Aaron Piotrowski 6:40

This is a low level API is aimed primarily at like a framework author. Generally if you're writing application with it, you're probably going to use one of those frameworks so it would largely depends on how that framework would set that up. Although, in general, those frameworks are going to provide some sort of abstraction for running code concurrently, that they probably have their own sort of placeholder object like like a promise again. So that when you start running things concurrently, they return to something that you can then wait on for all those things to end up, or when those things, complete executing. So it doesn't totally eliminate the need for promises, but it does allow for both to do not always that async to not always have to return a promise rather a promise is only required when you want concurrency, and that, you know, a framework will provide tools to await that can still be mixed in with synchronous code.

Derick Rethans 7:48

Do I understand this correctly that you won't need to promise unless you mix it with synchronous code?

Aaron Piotrowski 7:54

You won't need a promise unless you explicitly need concurrency.

Derick Rethans 7:57

Okay, that makes more sense I suppose.

Aaron Piotrowski 7:59

It's difficult to explain it's so much easier with examples.

Derick Rethans 8:03

Yeah but examples are very difficult to do in audio only.

Aaron Piotrowski 8:07

Yes, exactly. You have like a database query that returns a result. If you want to run multiple queries at the same time, the async library that uses Fibers underneath would be able to provide an abstraction that would allow you to run multiple queries at once. But that those two run concurrently would return a promise. But you would be able to collect those promises together, and use like a await function, provided by that async framework to then get the results of all of the queries at once.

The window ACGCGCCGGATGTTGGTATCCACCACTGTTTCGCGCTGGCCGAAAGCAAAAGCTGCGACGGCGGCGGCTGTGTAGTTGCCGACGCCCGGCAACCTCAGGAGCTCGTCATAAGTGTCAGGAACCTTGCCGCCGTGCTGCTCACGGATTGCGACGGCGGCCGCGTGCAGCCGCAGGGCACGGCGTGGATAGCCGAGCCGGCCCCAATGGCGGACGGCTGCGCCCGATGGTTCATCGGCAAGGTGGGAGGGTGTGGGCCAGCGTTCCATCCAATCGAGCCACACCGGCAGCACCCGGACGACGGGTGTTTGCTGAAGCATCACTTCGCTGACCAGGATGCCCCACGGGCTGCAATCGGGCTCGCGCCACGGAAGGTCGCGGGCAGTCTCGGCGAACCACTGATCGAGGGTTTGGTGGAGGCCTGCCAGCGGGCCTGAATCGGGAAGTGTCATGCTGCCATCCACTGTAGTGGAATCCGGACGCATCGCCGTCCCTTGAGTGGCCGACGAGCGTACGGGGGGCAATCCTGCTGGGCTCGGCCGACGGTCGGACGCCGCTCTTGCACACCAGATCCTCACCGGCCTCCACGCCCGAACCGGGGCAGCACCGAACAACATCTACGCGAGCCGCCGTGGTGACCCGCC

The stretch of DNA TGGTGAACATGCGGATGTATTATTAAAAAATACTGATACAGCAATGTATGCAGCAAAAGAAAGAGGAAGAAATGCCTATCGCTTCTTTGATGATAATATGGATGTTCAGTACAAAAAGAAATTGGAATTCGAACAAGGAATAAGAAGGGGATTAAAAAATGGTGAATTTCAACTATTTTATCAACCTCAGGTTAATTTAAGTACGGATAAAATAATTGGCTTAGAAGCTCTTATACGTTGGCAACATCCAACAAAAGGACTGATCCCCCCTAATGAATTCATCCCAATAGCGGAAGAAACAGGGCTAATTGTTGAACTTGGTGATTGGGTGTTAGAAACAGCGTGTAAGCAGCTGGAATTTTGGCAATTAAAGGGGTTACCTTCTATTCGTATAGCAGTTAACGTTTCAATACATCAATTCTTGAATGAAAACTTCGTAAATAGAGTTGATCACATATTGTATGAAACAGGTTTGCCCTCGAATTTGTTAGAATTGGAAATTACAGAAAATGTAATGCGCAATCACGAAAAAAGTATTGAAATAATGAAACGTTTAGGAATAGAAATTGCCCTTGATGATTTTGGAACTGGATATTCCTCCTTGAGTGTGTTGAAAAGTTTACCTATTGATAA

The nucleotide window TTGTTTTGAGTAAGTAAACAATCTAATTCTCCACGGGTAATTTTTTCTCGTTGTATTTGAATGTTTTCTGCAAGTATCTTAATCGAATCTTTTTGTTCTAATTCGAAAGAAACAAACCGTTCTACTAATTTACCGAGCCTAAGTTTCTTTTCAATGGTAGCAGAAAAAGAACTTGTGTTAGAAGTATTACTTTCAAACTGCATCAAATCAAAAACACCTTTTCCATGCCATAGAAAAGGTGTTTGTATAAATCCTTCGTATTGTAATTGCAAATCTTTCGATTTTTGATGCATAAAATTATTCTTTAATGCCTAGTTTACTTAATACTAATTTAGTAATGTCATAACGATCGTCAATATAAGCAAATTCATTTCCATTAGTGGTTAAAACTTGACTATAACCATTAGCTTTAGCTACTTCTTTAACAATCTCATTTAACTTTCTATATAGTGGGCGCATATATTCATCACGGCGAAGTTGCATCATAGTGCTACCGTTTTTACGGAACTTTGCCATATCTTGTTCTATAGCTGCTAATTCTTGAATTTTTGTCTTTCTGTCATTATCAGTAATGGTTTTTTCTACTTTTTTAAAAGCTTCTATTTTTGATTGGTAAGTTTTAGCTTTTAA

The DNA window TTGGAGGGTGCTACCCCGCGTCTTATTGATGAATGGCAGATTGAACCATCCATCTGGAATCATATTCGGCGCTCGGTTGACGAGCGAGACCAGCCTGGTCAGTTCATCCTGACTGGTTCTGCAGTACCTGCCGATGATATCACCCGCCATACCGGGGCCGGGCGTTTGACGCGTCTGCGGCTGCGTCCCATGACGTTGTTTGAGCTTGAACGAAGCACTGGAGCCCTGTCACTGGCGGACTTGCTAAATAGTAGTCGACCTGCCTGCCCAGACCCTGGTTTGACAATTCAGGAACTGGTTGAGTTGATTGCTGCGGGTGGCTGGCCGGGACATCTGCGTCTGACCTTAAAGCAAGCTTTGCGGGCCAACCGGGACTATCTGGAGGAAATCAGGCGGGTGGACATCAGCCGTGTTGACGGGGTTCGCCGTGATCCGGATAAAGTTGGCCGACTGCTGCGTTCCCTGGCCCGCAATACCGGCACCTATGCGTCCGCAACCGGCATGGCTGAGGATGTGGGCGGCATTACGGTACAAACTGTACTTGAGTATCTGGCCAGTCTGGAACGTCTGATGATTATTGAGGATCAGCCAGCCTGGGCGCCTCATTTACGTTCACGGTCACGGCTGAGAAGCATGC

Derick Rethans 8:47

You mentioned that Fibers are not threads, they just are more, they're sort of logical threads, but not physical threads in the same process. PHP isn't multi threaded, how would this work internally? What would have Fiber do or store, so that the scheduler can resume them for example? What is the internal mechanism, how does this interact with PHP itself.

Aaron Piotrowski 9:11

Each Fiber is allocated a C stack and a VM stack on the heap. So switching between them is similar to generators, when switching between Fibers the current VMs stack is swapped and the C stack is swapped, but it doesn't touch any of the other memory in the process, so things like globals are still accessible to each Fiber, since only one Fiber can be executing at the same time, you don't have some of the same race conditions that you have with threads of memory being accessed or written to by two threads at the same time. It can't happen with Fibers that you can have two Fibers that might be dependent on the same memory, and you may have to do some of the same sort of synchronization, that you have to do with threads to that memory if you don't want interleaving of Fibers to be potentially overriding that memory. That's the sort of thing that's being left again to like the async frameworks that would use this to provide that sort of mechanism over a low level Fiber API.